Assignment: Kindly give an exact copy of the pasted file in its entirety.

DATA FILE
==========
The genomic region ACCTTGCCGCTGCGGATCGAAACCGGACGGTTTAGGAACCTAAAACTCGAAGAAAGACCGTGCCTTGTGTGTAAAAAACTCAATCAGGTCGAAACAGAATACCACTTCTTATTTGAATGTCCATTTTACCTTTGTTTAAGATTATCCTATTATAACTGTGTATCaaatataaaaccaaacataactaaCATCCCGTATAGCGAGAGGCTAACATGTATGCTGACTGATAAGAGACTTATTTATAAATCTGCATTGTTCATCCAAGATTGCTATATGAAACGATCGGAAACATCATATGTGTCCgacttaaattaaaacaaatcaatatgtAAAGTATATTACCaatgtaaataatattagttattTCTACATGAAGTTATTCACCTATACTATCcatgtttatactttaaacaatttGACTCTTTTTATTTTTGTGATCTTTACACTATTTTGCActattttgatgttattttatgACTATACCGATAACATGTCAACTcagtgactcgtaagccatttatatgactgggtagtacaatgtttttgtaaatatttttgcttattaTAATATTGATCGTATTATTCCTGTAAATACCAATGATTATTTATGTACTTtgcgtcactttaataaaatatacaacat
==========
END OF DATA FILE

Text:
The genomic region ACCTTGCCGCTGCGGATCGAAACCGGACGGTTTAGGAACCTAAAACTCGAAGAAAGACCGTGCCTTGTGTGTAAAAAACTCAATCAGGTCGAAACAGAATACCACTTCTTATTTGAATGTCCATTTTACCTTTGTTTAAGATTATCCTATTATAACTGTGTATCaaatataaaaccaaacataactaaCATCCCGTATAGCGAGAGGCTAACATGTATGCTGACTGATAAGAGACTTATTTATAAATCTGCATTGTTCATCCAAGATTGCTATATGAAACGATCGGAAACATCATATGTGTCCgacttaaattaaaacaaatcaatatgtAAAGTATATTACCaatgtaaataatattagttattTCTACATGAAGTTATTCACCTATACTATCcatgtttatactttaaacaatttGACTCTTTTTATTTTTGTGATCTTTACACTATTTTGCActattttgatgttattttatgACTATACCGATAACATGTCAACTcagtgactcgtaagccatttatatgactgggtagtacaatgtttttgtaaatatttttgcttattaTAATATTGATCGTATTATTCCTGTAAATACCAATGATTATTTATGTACTTtgcgtcactttaataaaatatacaacat